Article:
But if Ostroff’s interest in product design is about nuance and precision—which it is— his attraction to Afghan war rugs is more emotional. He saw his first war rug, which depict Afghan military struggles through figurative elements woven into tapestries, at a flea market in the 1980s, when Afghanistan was still at war with Russia. “I thought, that’s a narrative,” says Ostroff, pointing at a navy blue rug nailed to his wall with a green army tank woven in the center and lines of small helicopters and tanks on either side. “It’s the story of what life was like under occupation.”

The Rights Report, BPI Communications Inc

Taking things personally Agent Daniel Ostroff on the benefits of independence

Daniel Ostroff set up his literary agency 10 years ago after working at ICM and Writers & Artists Agency. He represents screen writers, producers, directors and books to film.


Ostroff’s clients have long been involved in book adaptations. Richard Friedenberg adapted A River Runs Through It by Norman Maclean, and wrote and directed the movie from the novel The Education of Little Tree by Forrest Carter and Rennard Strickland. Friedenberg is now working on the screen adaptation of I Know This Much Is True by Wally Lamb. There are, plans for him to direct his own screenplay adaptation of the novel Of Such Small Differences by Joanne Greenberg.

Daily Variety, 5 November 1992

Ostroff Rooted in ‘Tree’ Deal
Friedenberg script among key developments for agency.

A deal for Richard Friedenberg to script “The Education of Little Tree” is among the key new developments for the Daniel Ostroff Agency.


The 5-year-old, one-man show has quietly gone about the business of selling the services of its 15 clients, including screenwriter Michael Blake (“Dances With Wolves”) and director Jim McBride (“The Big Easy”).


Included on the 39-year-old Ostroff’s list are plans for Friedenberg (“A River Runs Through It”) to write “Little Tree” for producers Jake Eberts and Roland Joffe and to write and direct “Jonathan Takes Enemy” for producer Jeff Wald and Columbia Pictures. Several top Hollywood writers were vying for the “Little Tree” assignment.


In addition, Warner Bros. veepee of production Tom Lassally has signed Ostroff client Ken Kaufman to write a live-action Bugs Bunny feature titled “What’s Up Bugs?” and NBC has bought Rob Hedden’s two-hour “Ironside” with Raymond Burr.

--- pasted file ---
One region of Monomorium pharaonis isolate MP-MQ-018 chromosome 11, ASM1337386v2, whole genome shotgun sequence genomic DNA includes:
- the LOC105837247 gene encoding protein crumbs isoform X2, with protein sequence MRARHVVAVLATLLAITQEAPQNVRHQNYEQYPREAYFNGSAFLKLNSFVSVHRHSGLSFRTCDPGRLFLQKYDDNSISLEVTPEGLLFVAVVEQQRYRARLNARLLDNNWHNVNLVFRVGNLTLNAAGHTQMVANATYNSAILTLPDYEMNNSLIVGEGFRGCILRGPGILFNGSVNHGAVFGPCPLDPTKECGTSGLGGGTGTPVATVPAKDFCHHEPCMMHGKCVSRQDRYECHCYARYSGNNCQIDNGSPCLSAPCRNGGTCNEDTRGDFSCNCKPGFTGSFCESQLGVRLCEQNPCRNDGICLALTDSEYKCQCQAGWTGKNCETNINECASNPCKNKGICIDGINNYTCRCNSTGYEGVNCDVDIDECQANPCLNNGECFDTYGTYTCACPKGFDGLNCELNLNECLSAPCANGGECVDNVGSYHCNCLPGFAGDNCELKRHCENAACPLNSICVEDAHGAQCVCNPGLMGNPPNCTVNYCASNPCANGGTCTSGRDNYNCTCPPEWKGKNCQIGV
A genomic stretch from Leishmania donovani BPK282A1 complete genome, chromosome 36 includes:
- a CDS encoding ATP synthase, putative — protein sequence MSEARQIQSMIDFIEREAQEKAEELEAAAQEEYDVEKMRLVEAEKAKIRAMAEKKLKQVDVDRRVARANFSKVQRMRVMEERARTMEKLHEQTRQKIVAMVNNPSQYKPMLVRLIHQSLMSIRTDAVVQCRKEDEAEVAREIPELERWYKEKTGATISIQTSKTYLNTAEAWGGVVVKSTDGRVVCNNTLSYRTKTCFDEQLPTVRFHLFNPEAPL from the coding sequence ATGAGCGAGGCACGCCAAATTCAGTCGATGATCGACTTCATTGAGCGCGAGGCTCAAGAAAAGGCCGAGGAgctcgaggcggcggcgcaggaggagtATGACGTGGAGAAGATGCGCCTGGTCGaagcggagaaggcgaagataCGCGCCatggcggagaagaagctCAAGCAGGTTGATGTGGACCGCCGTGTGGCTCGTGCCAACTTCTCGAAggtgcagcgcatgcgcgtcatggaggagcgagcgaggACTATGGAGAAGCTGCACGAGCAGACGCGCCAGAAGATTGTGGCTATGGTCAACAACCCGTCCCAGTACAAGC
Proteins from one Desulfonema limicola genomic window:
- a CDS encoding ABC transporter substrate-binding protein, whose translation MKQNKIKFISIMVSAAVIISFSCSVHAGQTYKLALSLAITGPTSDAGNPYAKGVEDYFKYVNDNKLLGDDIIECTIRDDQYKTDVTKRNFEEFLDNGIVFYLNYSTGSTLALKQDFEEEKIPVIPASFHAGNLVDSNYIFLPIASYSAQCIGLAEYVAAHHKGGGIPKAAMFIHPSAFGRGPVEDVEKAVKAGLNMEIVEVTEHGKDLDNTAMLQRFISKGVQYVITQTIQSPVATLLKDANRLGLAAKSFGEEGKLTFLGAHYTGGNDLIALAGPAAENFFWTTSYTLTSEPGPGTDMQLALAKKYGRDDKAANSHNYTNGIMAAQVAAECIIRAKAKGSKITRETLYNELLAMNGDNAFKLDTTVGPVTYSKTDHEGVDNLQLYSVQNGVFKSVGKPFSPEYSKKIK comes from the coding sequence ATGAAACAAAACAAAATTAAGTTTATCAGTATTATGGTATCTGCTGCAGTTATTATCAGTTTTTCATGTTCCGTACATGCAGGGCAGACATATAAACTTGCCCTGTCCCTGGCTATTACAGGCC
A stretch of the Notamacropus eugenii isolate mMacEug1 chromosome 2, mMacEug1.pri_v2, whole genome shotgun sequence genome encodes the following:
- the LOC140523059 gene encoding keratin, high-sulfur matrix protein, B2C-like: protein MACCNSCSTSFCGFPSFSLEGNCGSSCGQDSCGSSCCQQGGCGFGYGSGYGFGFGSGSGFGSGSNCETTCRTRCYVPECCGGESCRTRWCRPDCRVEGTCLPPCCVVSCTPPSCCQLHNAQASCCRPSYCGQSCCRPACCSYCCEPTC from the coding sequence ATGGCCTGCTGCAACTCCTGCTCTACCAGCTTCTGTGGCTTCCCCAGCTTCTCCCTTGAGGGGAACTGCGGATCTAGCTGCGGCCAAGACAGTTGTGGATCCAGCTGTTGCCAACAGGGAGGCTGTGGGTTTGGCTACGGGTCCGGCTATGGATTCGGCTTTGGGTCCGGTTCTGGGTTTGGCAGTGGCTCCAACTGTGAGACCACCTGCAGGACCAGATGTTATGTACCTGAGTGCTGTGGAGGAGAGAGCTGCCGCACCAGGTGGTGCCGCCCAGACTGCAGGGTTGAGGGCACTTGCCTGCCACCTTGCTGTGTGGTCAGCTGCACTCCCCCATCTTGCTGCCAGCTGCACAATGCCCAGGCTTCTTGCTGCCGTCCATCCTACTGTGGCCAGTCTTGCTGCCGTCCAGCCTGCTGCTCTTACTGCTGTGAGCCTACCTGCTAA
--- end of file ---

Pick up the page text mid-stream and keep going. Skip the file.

Daily Variety, 14 June 1991

Ostroff Agency Has Deal Wheels Spinning

The Daniel Ostroff Agency is flush with new motion picture assignments for its roster of some 15 writer, director, producer and hyphenate clients.


A 4-year-old one-man show run by Dan Ostroff, the agency has projects in the works at several companies, including Paramount, Warner Bros., Columbia, MGM Pathe, Interscope Communications and Guber-Peters Entertainment.


Ostroff’s newest client, writer-director-producer Rob Hedden, is scripting a feature for Warner Bros. titled “Relay,” a whodunit to be produced by David Wolper and Bernie Sofronski. The story, about a swim-team coach who is killed, deals with performance enhancing drugs in collegiate sports.


According to Ostroff, Paramount previously purchased Hedden’s spec script “Voyeur,” which the writer currently is tailoring for Arsenio Hall to star in and produce. Story centers on a detective who is implicated as the prime suspect in a crime.

The Hollywood Reporter, Andrea King, 24 September 1990

Ostroff Agency gang ropes slate of 11 film, TV projects

After four years of building a strong stable of writers and directors, the Daniel Ostroff Agency and its clients have a corral of 11 feature film and television projects greenlighted – including, Touchstone’s “Honey I Blew Up the Baby” – with a full slate of additional projects in various stages of development.


The majority of Ostroff Agency clients are writers and directors, with a few producers or hyphenates making up the remainder.


In searching for talent, Ostroff said his first consideration is that “I love their work – and later I take care of making sure everyone else will love it, too.”


Ostroff is conservative about the number of clients he takes on because, he said, “I’d rather make 10 calls for one client than five calls each for two clients.”